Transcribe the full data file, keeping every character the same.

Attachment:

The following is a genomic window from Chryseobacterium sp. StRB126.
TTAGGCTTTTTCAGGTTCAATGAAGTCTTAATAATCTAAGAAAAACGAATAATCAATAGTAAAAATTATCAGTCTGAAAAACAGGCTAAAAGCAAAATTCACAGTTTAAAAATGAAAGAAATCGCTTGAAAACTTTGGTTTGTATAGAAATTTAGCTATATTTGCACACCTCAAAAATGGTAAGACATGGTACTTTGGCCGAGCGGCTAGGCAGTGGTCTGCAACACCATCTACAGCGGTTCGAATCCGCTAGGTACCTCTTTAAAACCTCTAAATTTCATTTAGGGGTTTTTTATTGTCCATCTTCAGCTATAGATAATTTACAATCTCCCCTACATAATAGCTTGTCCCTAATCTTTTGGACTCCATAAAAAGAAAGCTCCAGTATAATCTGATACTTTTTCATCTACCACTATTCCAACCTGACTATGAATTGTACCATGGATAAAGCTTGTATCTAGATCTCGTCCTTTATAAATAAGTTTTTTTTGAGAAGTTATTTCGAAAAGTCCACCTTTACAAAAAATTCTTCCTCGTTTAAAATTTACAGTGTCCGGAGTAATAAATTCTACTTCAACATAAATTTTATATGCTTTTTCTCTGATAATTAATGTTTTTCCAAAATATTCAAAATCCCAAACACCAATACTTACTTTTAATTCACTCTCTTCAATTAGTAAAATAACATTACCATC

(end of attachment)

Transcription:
The following is a genomic window from Chryseobacterium sp. StRB126.
TTAGGCTTTTTCAGGTTCAATGAAGTCTTAATAATCTAAGAAAAACGAATAATCAATAGTAAAAATTATCAGTCTGAAAAACAGGCTAAAAGCAAAATTCACAGTTTAAAAATGAAAGAAATCGCTTGAAAACTTTGGTTTGTATAGAAATTTAGCTATATTTGCACACCTCAAAAATGGTAAGACATGGTACTTTGGCCGAGCGGCTAGGCAGTGGTCTGCAACACCATCTACAGCGGTTCGAATCCGCTAGGTACCTCTTTAAAACCTCTAAATTTCATTTAGGGGTTTTTTATTGTCCATCTTCAGCTATAGATAATTTACAATCTCCCCTACATAATAGCTTGTCCCTAATCTTTTGGACTCCATAAAAAGAAAGCTCCAGTATAATCTGATACTTTTTCATCTACCACTATTCCAACCTGACTATGAATTGTACCATGGATAAAGCTTGTATCTAGATCTCGTCCTTTATAAATAAGTTTTTTTTGAGAAGTTATTTCGAAAAGTCCACCTTTACAAAAAATTCTTCCTCGTTTAAAATTTACAGTGTCCGGAGTAATAAATTCTACTTCAACATAAATTTTATATGCTTTTTCTCTGATAATTAATGTTTTTCCAAAATATTCAAAATCCCAAACACCAATACTTACTTTTAATTCACTCTCTTCAATTAGTAAAATAACATTACCATC